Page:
China's economy slows from recent bounce

China's economy slows from recent bounce

China's economy slows from recent bounce

Retail sales, which increase by 10.7 percent year-on-year in April, beat the 10.6 percent forecast by Reuters but still softer than March's 10.9 percent.

Retail sales, a broad measure of private and government spending, climbed 10.7% year-on-year, compared to 10.9% in March.

Analysts had forecast industrial production to rise 7%, retail sales to increase 10.8% and fixed-asset investment to increase grow 9.1%.

Fixed asset investment rose 8.9% in the first four months of the year, down from 9.2% in the first three months of the year.

Xing said the April figure indicates continued expansion of domestic consumer demand, which was partly driven by consumption upgrades and new business patterns such as online sales. However, "we're still some way off from the economy weakening to the point where it will test the tolerance of the urgency to address some of these financial risk issues (is even greater)", he said.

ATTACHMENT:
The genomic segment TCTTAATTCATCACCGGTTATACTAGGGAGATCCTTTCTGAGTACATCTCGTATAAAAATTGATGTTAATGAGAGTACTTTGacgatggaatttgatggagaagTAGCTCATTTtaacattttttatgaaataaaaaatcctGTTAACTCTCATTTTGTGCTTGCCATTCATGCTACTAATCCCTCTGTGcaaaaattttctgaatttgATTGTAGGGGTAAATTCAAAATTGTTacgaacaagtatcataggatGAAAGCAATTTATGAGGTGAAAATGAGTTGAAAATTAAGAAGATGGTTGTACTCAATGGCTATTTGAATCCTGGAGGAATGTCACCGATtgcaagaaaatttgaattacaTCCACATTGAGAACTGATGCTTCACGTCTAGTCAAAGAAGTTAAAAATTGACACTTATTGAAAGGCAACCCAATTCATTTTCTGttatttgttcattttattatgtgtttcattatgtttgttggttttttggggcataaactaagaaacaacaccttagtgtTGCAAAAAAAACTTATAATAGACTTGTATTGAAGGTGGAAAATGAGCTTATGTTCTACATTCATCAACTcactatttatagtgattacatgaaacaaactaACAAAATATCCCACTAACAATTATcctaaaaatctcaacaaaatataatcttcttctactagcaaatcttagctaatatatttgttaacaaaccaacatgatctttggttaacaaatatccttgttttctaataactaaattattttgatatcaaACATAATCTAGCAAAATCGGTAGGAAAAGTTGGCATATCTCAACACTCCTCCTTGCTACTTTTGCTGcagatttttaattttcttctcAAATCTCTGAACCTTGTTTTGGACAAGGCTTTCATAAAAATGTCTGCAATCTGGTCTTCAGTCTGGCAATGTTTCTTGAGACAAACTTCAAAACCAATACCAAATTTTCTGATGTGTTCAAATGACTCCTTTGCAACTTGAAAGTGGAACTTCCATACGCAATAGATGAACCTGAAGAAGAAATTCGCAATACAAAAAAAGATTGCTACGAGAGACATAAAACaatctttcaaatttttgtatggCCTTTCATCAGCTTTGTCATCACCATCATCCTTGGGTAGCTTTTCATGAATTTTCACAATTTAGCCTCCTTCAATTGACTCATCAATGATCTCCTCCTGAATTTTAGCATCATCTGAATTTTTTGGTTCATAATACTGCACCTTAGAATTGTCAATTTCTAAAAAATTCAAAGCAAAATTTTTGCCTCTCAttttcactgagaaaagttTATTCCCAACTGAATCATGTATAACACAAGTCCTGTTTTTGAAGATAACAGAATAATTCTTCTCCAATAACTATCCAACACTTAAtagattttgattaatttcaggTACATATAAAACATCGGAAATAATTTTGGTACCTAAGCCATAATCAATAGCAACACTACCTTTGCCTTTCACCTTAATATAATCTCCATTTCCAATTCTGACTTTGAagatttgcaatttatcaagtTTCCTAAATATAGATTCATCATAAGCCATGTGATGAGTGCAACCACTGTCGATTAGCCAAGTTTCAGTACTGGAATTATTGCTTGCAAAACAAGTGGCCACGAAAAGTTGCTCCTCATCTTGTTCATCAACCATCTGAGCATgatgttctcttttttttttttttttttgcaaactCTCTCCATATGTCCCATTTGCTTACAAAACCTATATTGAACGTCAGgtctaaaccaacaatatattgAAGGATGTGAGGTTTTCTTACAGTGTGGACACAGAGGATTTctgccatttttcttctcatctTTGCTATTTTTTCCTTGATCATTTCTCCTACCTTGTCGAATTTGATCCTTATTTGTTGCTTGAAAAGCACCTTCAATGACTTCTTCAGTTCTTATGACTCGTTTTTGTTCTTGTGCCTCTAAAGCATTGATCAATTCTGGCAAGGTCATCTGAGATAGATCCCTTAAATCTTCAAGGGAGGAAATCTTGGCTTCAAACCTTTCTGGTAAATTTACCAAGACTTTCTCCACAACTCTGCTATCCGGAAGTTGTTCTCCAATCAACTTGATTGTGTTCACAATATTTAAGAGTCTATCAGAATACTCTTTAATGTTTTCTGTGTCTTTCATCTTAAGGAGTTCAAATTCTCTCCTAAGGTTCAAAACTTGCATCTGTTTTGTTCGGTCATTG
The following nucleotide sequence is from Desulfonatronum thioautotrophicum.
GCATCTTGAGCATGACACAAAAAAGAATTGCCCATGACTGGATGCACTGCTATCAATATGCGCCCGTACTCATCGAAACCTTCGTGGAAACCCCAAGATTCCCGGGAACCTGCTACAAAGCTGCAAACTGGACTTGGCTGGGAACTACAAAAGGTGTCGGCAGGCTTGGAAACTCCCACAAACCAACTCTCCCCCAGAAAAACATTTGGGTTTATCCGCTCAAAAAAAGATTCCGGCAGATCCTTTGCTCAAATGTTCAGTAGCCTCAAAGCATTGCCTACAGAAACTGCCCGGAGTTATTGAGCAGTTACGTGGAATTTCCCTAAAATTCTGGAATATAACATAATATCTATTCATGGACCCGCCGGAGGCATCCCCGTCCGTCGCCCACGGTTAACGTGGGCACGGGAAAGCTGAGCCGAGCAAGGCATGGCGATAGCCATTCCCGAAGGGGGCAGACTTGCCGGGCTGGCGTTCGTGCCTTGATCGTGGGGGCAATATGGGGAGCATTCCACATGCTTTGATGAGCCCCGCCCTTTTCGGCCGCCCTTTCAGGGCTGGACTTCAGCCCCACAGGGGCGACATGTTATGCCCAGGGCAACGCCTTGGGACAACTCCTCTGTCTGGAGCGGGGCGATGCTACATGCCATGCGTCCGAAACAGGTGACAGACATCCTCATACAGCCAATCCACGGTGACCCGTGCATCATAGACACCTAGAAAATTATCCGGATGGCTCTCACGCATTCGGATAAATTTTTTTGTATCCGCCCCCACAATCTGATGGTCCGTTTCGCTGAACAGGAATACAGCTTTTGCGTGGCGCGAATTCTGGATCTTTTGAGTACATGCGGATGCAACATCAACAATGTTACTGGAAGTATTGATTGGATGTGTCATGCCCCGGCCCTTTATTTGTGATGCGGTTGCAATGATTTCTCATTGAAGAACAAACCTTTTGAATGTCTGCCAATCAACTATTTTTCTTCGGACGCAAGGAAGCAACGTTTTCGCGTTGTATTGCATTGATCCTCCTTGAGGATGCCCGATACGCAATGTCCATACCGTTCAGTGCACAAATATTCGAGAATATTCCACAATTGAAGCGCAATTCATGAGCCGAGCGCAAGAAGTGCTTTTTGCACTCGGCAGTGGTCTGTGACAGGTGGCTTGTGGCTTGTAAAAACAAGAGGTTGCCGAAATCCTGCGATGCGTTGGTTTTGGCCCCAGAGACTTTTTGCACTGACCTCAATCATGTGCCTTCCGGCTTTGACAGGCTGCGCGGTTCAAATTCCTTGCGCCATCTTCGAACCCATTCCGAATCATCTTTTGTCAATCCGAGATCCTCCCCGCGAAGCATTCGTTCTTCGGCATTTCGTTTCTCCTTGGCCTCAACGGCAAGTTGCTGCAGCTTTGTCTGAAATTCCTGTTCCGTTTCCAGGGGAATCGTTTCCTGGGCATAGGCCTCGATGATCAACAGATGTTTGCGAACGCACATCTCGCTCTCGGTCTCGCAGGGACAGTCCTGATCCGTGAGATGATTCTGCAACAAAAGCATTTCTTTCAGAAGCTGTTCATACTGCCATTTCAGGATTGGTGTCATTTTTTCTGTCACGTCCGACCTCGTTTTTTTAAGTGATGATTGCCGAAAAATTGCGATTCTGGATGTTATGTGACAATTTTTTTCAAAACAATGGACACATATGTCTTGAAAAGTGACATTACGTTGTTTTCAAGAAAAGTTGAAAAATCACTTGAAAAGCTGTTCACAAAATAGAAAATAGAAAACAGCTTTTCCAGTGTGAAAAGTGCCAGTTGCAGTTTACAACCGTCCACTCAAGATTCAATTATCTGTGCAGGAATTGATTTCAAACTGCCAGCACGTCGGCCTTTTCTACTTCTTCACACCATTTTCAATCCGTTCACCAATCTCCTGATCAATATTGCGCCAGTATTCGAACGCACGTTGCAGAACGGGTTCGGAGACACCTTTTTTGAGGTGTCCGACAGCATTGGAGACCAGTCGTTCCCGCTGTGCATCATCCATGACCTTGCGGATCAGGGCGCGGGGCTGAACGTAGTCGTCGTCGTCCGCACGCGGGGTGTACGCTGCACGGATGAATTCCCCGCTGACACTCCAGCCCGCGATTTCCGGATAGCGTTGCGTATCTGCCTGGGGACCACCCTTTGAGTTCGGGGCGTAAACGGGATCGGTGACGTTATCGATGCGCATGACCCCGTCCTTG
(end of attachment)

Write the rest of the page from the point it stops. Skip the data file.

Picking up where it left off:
The weaker April data dovetails with other signs that China's economic engine is losing steam after a surprisingly strong start to the year.

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Economists say all of China's recent growth has been underpinned by mobilizing more money and labor, rather than improving human capital and technology.

Private investment growth - which accounts for about 60% of the national total - slowed to 6.9% in the first four months, 7.7% in the first quarter, the National Bureau of Statistics said on Monday, suggesting small- and medium-sized private firms still face tough access to financing. Investment in real estate development increased 9.3 percent year on year from January to April, 0.2 percentage points faster than the growth rate registered in the first quarter.

In value terms sales totalled Rmb3.3tn ($US478.2bn), up 20.1% from the January-April period in 2016 but down down 5 percentage point slowdown from the prior year.

The country's first quarter economic growth came in at a faster-than-expected 6.9 percent, the quickest since 2015 on higher government infrastructure spending and a gravity-defying property boom.

Property investment growth remained robust and the inventory trended down.

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